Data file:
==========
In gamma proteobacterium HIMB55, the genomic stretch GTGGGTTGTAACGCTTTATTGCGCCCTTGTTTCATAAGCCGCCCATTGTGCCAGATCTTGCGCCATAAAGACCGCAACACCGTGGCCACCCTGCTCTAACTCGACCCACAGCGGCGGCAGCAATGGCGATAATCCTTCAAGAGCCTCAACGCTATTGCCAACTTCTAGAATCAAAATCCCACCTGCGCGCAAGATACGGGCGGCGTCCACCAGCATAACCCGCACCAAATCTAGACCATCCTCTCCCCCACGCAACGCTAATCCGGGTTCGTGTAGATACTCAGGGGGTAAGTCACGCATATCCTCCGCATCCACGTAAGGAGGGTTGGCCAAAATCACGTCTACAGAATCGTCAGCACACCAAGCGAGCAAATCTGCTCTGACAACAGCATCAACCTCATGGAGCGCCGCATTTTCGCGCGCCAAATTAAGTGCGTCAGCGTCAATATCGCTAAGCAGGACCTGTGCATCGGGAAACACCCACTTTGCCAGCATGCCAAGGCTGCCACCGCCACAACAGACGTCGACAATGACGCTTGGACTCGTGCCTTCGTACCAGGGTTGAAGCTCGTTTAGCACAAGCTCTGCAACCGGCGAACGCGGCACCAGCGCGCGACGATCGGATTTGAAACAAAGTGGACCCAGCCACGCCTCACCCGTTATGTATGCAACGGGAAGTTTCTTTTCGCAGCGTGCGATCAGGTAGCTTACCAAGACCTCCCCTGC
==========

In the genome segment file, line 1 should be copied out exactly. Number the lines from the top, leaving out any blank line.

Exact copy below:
In gamma proteobacterium HIMB55, the genomic stretch GTGGGTTGTAACGCTTTATTGCGCCCTTGTTTCATAAGCCGCCCATTGTGCCAGATCTTGCGCCATAAAGACCGCAACACCGTGGCCACCCTGCTCTAACTCGACCCACAGCGGCGGCAGCAATGGCGATAATCCTTCAAGAGCCTCAACGCTATTGCCAACTTCTAGAATCAAAATCCCACCTGCGCGCAAGATACGGGCGGCGTCCACCAGCATAACCCGCACCAAATCTAGACCATCCTCTCCCCCACGCAACGCTAATCCGGGTTCGTGTAGATACTCAGGGGGTAAGTCACGCATATCCTCCGCATCCACGTAAGGAGGGTTGGCCAAAATCACGTCTACAGAATCGTCAGCACACCAAGCGAGCAAATCTGCTCTGACAACAGCATCAACCTCATGGAGCGCCGCATTTTCGCGCGCCAAATTAAGTGCGTCAGCGTCAATATCGCTAAGCAGGACCTGTGCATCGGGAAACACCCACTTTGCCAGCATGCCAAGGCTGCCACCGCCACAACAGACGTCGACAATGACGCTTGGACTCGTGCCTTCGTACCAGGGTTGAAGCTCGTTTAGCACAAGCTCTGCAACCGGCGAACGCGGCACCAGCGCGCGACGATCGGATTTGAAACAAAGTGGACCCAGCCACGCCTCACCCGTTATGTATGCAACGGGAAGTTTCTTTTCGCAGCGTGCGATCAGGTAGCTTACCAAGACCTCCCCTGC